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Last week, a criminal offered a hacked database of LinkedIn accounts on the dark web for a bit over $2,000 in bitcoin. The hacker said the data contained 117 million combinations of usernames and passwords stolen from LinkedIn in 2012.At the time, nobody was sure how many people were part of that incident, as only 6.5 million encrypted passwords, but not their corresponding usernames, leaked online. Now, you can finally check for yourself if you were one of the 164,611,595 million victims.
Troy Hunt, a security researcher who runs the breach notification website "Have I Been Pwned?" has obtained the leaked data and is allowing anyone to check if they were part of the hack.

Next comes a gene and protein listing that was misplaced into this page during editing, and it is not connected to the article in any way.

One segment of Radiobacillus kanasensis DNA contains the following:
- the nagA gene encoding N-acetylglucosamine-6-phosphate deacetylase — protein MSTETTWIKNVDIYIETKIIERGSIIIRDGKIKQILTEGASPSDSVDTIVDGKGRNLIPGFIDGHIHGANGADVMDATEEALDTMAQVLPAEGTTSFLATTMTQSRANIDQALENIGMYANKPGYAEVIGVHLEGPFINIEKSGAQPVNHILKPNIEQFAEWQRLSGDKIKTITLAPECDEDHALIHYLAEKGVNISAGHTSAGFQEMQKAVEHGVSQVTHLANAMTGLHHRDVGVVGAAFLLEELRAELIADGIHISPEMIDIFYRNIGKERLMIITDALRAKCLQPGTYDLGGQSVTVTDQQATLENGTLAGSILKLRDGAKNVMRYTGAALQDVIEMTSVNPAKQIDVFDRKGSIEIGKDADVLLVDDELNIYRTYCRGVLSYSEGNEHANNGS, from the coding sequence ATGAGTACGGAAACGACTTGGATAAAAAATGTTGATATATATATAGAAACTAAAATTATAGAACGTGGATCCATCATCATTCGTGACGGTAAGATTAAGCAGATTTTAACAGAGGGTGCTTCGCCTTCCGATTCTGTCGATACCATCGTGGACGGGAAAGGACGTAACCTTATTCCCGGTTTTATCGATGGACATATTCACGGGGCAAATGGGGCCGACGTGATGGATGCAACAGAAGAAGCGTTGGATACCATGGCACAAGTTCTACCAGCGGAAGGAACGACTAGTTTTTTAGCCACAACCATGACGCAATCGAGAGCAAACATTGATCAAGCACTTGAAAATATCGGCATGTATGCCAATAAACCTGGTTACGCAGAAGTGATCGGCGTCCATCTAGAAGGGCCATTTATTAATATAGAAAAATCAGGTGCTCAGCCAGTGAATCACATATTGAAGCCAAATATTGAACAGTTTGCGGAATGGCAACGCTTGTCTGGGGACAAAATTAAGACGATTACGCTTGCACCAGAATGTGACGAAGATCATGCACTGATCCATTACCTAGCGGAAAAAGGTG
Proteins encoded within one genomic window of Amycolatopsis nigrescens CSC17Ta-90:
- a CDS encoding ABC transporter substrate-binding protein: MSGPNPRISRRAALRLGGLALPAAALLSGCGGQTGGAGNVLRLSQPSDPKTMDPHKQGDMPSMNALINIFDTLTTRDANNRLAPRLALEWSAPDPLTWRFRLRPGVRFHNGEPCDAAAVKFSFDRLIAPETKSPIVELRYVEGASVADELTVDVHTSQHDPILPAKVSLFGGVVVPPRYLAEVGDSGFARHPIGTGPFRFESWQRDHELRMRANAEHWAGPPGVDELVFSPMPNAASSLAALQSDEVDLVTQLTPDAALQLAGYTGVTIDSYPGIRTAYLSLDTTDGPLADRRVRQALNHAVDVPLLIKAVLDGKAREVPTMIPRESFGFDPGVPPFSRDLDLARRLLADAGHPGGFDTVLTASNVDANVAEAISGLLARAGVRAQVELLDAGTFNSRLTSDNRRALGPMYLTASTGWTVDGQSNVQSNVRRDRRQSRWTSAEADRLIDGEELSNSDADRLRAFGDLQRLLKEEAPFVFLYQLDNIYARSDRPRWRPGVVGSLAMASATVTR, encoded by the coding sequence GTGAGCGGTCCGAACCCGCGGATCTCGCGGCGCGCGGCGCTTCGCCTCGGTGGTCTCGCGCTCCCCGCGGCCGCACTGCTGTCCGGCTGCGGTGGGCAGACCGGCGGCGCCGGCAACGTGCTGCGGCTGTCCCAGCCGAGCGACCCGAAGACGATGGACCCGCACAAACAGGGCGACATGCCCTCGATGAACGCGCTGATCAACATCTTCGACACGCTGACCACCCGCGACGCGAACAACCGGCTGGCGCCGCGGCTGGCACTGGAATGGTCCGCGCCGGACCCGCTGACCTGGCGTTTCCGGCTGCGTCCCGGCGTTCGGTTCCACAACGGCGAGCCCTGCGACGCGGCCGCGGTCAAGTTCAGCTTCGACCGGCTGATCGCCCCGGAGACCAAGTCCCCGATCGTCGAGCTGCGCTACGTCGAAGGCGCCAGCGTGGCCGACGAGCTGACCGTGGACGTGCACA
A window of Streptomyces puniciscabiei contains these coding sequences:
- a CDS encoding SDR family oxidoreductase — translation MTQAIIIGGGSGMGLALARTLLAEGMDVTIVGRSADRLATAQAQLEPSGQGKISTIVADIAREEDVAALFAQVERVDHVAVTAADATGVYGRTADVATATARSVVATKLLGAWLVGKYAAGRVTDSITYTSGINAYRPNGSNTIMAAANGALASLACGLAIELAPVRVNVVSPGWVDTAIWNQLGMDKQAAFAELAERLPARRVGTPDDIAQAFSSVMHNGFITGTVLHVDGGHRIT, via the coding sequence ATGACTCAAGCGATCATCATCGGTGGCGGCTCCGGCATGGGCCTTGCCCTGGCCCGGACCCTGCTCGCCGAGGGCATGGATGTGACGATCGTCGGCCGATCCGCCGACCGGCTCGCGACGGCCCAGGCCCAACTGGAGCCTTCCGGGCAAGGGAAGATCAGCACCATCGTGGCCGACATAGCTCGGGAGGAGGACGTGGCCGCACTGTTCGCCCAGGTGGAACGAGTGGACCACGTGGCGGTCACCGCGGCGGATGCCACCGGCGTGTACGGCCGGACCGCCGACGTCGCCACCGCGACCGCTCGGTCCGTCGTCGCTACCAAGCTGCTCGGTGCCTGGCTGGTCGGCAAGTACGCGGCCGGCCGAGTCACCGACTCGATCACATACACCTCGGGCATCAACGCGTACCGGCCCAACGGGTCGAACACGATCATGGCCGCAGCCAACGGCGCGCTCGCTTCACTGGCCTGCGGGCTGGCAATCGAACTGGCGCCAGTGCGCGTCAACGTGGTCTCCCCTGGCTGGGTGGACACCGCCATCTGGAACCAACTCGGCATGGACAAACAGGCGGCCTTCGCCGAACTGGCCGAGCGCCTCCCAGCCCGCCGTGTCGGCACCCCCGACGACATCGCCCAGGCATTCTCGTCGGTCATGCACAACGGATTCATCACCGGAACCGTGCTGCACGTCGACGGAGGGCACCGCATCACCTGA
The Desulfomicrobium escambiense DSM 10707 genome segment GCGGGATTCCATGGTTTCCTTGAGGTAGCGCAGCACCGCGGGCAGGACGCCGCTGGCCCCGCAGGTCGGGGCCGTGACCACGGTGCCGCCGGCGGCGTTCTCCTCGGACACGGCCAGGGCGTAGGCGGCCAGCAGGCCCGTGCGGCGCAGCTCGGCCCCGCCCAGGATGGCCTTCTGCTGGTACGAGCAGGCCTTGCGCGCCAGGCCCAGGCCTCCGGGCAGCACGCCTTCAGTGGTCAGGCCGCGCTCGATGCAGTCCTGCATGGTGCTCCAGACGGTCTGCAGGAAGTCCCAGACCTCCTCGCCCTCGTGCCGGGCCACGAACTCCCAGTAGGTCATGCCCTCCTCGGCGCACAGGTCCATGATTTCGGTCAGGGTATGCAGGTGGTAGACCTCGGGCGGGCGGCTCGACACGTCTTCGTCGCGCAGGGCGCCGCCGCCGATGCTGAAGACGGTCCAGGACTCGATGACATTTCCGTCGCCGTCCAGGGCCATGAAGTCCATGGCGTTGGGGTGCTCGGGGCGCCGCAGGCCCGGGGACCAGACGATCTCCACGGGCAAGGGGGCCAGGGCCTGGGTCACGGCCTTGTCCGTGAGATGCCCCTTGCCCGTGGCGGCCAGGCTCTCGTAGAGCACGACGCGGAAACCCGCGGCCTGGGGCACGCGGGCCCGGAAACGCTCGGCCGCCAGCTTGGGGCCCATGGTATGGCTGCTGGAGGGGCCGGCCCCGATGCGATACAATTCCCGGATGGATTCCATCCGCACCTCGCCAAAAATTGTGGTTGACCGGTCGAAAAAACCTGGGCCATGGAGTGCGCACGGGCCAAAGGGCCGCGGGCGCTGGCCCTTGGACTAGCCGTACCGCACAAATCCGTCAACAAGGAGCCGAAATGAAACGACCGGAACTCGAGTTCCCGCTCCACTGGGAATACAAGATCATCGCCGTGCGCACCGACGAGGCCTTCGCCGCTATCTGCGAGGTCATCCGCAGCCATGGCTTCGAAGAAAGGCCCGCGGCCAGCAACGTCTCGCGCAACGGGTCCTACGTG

Given that the data was starting to spread online, "I made the call to load it and as of now, it's searchable within [Have I Been Pwned]," Hunt wrote in a blog post commenting on the incident on Monday.Earlier on Monday, LinkedIn said that it had finished resetting passwords for all the victims on the 2012 data breach, who according to their own estimates were "more than 100 million."But in case you haven't received LinkedIn's email notification, you can check if you were a victim yourself on Hunt's Have I Been Pwned.